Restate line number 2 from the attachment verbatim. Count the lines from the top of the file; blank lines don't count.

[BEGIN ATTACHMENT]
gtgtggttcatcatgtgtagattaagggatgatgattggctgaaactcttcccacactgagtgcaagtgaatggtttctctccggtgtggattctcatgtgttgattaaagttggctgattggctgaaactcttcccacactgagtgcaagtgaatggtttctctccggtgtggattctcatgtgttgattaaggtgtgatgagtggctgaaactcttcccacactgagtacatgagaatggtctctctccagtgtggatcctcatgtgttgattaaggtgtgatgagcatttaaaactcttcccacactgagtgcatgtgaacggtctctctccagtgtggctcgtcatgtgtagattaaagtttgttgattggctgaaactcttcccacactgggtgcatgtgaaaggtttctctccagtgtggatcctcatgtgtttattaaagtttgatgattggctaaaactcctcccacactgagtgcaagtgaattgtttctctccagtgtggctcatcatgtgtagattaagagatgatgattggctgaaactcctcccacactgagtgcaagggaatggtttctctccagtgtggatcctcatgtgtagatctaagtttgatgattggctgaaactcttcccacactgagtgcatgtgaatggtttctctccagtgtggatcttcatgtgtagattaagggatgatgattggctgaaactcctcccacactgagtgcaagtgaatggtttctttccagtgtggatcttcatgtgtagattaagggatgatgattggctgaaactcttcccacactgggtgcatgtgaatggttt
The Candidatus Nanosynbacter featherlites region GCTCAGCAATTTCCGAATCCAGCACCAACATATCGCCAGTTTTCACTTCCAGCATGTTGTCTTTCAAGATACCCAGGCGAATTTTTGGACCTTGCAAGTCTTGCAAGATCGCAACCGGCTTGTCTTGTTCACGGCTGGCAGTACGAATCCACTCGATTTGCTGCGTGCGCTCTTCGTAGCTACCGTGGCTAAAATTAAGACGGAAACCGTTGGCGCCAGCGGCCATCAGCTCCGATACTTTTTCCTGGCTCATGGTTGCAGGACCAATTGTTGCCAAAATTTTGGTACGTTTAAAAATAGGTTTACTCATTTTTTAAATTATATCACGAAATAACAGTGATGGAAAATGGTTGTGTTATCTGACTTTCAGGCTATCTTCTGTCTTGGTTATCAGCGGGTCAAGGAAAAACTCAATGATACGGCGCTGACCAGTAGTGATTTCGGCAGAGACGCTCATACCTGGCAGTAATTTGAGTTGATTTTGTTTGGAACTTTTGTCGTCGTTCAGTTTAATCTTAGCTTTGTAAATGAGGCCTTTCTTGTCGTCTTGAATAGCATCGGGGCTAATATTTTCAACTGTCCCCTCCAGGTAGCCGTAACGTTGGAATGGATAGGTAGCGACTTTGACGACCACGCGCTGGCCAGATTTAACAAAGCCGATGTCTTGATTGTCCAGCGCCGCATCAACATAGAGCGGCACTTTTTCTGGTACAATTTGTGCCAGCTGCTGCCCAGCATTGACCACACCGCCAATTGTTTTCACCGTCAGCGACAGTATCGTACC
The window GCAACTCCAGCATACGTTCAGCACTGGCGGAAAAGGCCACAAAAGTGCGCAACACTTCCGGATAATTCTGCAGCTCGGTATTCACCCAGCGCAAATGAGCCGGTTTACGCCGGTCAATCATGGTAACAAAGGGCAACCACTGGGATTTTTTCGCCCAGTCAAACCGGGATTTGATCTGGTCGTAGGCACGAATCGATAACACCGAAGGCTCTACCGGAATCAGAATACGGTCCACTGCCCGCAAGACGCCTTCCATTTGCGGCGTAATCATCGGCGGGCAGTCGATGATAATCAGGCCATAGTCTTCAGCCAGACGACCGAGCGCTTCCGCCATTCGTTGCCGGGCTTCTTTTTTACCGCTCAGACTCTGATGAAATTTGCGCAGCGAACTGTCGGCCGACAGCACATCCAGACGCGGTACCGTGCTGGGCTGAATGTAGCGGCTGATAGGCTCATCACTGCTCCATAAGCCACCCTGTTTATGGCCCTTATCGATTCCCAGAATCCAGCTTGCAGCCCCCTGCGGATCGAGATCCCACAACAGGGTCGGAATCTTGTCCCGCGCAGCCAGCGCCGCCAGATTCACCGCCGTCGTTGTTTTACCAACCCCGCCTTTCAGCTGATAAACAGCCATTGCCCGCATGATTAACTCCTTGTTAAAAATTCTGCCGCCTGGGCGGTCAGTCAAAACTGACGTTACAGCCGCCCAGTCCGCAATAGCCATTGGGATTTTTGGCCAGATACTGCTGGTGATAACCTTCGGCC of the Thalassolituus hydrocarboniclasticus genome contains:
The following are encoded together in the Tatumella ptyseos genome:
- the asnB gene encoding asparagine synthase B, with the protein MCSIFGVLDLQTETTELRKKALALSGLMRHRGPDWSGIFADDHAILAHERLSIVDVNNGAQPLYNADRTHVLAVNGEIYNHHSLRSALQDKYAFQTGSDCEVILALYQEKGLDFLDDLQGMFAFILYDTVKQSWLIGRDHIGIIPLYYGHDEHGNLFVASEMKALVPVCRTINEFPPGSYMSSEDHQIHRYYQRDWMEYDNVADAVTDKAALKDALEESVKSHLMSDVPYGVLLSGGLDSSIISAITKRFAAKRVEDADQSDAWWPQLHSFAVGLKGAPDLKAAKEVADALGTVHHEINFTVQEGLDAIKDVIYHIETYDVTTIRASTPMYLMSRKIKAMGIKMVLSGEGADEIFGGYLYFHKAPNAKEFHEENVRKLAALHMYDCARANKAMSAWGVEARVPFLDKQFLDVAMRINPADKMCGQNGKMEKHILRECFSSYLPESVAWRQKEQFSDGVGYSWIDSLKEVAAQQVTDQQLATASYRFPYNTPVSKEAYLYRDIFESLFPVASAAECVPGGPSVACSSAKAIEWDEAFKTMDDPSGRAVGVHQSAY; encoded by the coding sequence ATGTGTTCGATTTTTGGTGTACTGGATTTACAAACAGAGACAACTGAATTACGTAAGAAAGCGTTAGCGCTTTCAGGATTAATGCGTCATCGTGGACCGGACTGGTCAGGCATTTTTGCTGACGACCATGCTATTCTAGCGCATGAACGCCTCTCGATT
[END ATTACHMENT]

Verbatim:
The Candidatus Nanosynbacter featherlites region GCTCAGCAATTTCCGAATCCAGCACCAACATATCGCCAGTTTTCACTTCCAGCATGTTGTCTTTCAAGATACCCAGGCGAATTTTTGGACCTTGCAAGTCTTGCAAGATCGCAACCGGCTTGTCTTGTTCACGGCTGGCAGTACGAATCCACTCGATTTGCTGCGTGCGCTCTTCGTAGCTACCGTGGCTAAAATTAAGACGGAAACCGTTGGCGCCAGCGGCCATCAGCTCCGATACTTTTTCCTGGCTCATGGTTGCAGGACCAATTGTTGCCAAAATTTTGGTACGTTTAAAAATAGGTTTACTCATTTTTTAAATTATATCACGAAATAACAGTGATGGAAAATGGTTGTGTTATCTGACTTTCAGGCTATCTTCTGTCTTGGTTATCAGCGGGTCAAGGAAAAACTCAATGATACGGCGCTGACCAGTAGTGATTTCGGCAGAGACGCTCATACCTGGCAGTAATTTGAGTTGATTTTGTTTGGAACTTTTGTCGTCGTTCAGTTTAATCTTAGCTTTGTAAATGAGGCCTTTCTTGTCGTCTTGAATAGCATCGGGGCTAATATTTTCAACTGTCCCCTCCAGGTAGCCGTAACGTTGGAATGGATAGGTAGCGACTTTGACGACCACGCGCTGGCCAGATTTAACAAAGCCGATGTCTTGATTGTCCAGCGCCGCATCAACATAGAGCGGCACTTTTTCTGGTACAATTTGTGCCAGCTGCTGCCCAGCATTGACCACACCGCCAATTGTTTTCACCGTCAGCGACAGTATCGTACC